HMRC Annual Report makes unhappy reading…
The HMRC annual report, published recently, shows that many of their key customer services measures in 2022-23 were missed.
Customer satisfaction dropped 3% to 79% from last year and telephone performance has also declined, with the average wait to get through to an adviser of 16 minutes.
The average wait-time from January to March 2023 was over 20 minutes, while 63% of callers waited more than 10 minutes.
The only real positive news in the HMRC Annual Report, which we haven’t actually experienced yet for ourselves, is that HMRC have reportedly improved their correspondence reply time to 73% cleared within 15 days from 46% in 2021-22.
What’s the solution?
As we’ve mentioned before, HMRC claims the solution lies in the use of online services by taxpayers and wants to reduce the volume of contact by telephone and post by 30% before 2025.
It may sound cynical but, given HMRC’s history of missing deadlines for the implementation of new technology, we feel this achievement is unlikely without further funding or resources. Long wait times for responses from HMRC look likely to continue.
An update on the Tax Gap…
The tax gap is the difference between the amount of tax that should, in theory, be paid to HMRC and what is actually collected.
The HMRC annual report showed that HMRC have maintained a long-term reduction in the UK’s tax gap from 7.5% of total theoretical tax liabilities in 2005 to 2006, to 4.8% in 2021 to 2022. For all those who follow the rules and make their payments on time, that’s reassuring news, as it suggests more people are doing the same.
HMRC’s Compliance Strategy
To ensure everyone pays the right tax, HMRC have a compliance strategy with 3 elements:
- Preventing non-compliance
- Promoting good compliance
- Being robust in their response to those who bend or break the rules
In 2022-23 HMRC delivered £34 billion of compliance yield – the term for money that would have been lost to the Exchequer if not for HMRC compliance work. It’s lower than they aimed for this year, but it’s higher than the two previous financial years, which were of course affected by the Pandemic.
In the last fifteen years, following the recession after 2008’s crash and the Pandemic, the UK National Debt has risen to 101.7% of Gross Domestic Product. HMRC have been told to help reduce this figure by recovering as much tax as possible and doing more to bring the tax gap down further. Given the latest annual report, and the recent criticism of HMRC’s performance from MPs, the pressure on HMRC is building.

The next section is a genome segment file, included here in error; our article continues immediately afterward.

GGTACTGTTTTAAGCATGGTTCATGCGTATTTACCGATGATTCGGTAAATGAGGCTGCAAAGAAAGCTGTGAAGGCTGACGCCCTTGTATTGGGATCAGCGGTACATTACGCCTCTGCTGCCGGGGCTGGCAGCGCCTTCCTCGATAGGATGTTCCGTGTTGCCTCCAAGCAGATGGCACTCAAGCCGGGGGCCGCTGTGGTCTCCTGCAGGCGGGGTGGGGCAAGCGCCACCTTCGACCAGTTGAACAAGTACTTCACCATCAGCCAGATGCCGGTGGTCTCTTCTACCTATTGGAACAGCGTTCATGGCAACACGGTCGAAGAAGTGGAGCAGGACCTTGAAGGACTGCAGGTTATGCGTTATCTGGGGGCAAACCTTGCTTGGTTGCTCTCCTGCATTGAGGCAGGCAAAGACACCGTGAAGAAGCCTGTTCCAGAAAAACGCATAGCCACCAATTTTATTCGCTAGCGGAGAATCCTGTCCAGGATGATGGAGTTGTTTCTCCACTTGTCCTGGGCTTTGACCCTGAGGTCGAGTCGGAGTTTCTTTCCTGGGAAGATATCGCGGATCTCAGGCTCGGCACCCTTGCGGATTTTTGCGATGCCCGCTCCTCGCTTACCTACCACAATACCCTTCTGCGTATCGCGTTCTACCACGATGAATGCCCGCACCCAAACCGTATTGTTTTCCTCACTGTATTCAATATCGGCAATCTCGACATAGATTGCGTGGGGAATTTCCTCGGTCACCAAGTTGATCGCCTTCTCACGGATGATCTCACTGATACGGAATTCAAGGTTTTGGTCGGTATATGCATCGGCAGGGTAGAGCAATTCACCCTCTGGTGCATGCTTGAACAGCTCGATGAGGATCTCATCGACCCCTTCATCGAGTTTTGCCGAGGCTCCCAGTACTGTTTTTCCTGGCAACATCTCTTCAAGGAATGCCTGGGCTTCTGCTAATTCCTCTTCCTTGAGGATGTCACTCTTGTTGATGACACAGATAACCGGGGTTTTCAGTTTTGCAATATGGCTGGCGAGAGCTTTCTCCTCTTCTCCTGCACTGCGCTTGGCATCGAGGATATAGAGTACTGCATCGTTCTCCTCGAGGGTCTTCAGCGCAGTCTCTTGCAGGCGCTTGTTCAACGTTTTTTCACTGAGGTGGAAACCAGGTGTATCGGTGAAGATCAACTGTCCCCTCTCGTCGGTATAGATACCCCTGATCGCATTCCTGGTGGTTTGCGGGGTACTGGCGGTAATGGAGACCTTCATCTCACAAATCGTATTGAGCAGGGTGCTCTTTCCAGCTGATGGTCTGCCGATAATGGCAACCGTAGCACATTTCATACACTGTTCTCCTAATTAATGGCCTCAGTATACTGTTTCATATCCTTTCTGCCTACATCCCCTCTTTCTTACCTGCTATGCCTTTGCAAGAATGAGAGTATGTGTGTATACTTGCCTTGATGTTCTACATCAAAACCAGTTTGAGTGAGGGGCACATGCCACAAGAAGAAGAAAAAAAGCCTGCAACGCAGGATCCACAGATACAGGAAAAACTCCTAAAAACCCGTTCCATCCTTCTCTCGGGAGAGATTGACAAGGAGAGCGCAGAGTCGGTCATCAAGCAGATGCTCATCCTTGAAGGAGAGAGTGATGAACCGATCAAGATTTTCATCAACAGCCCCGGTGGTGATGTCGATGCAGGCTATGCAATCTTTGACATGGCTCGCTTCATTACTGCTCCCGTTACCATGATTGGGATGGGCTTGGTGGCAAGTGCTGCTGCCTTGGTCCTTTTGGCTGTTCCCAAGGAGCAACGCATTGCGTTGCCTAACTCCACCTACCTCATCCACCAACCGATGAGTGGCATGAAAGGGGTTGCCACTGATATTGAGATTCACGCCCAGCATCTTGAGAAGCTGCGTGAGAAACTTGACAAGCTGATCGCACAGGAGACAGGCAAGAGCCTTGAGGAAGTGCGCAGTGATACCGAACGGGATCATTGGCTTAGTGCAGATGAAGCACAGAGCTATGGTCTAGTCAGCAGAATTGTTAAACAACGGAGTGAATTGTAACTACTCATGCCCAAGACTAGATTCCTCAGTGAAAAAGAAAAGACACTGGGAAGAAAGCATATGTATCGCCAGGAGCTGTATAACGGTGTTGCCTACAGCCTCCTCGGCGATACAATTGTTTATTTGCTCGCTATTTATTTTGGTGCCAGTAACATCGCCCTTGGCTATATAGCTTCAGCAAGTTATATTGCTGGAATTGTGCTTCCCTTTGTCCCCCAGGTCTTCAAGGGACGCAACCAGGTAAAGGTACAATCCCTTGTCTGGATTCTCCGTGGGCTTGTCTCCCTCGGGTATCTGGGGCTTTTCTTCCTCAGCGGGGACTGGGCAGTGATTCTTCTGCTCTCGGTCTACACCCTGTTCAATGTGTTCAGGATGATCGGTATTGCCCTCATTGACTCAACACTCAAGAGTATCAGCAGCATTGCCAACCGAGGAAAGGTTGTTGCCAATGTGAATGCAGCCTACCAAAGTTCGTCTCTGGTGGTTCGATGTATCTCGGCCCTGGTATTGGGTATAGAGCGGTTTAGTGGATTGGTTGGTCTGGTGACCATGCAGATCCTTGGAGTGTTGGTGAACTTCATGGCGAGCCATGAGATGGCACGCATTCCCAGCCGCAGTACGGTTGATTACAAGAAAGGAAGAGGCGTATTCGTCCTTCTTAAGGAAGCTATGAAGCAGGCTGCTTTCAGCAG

HMRC are therefore putting more resources into tax investigations. As we’ve mentioned before, HMRC routinely launch investigations into individuals and businesses that results in little to no tax being recovered once the investigation is concluded. Recent statistics have revealed that two in five taxpayers investigated paid no additional tax, though they had to go through the trauma and worry of an HMRC tax investigation.
Since the Pandemic, the number of these investigations is increasing, as HMRC crack down on fraudulent claims for the different types of financial support that was available. We’ve seen this happening amongst our own clients, and thousands of UK businesses are facing this situation every year. There was a huge level of fraud around the Covid support schemes, but now those that followed the rules are having to deal with the repercussions.
The importance of Fee Protection
Our clients are protected from the costs of an HMRC investigation by our Fee Protection scheme. This covers our time costs incurred in defending any investigation relating to a return we’ve submitted on their behalf, as long as it is subsequently found that there has been no fraud.
Some firms offer an ‘opt in’ scheme, for an additional annual fee, and some institutions, such as the FSB, offer a scheme where a team there can provide a similar service. There are pros and cons of these options, but the beauty of ours is that it’s already paid for, for everyone, and we deal directly with HMRC, so use our knowledge of your affairs to answer HMRC’s questions, and our experience to ‘ring fence’ their questions and reduce the risk of them spreading to other areas.
The costs of defending some HMRC investigations can run into thousands of pounds. Having fee protection in place gives you the reassurance that your accountant’s costs in dealing with the investigation will be covered. If you’re not a client of ours, given the increasing pressure HMRC are under, and the likelihood that the number of random enquiries will continue to increase, we’d strongly recommend you speak to your Accountant and ensure you have some cover in place.
Follow this link if you’d like to find out more about the HMRC annual report.
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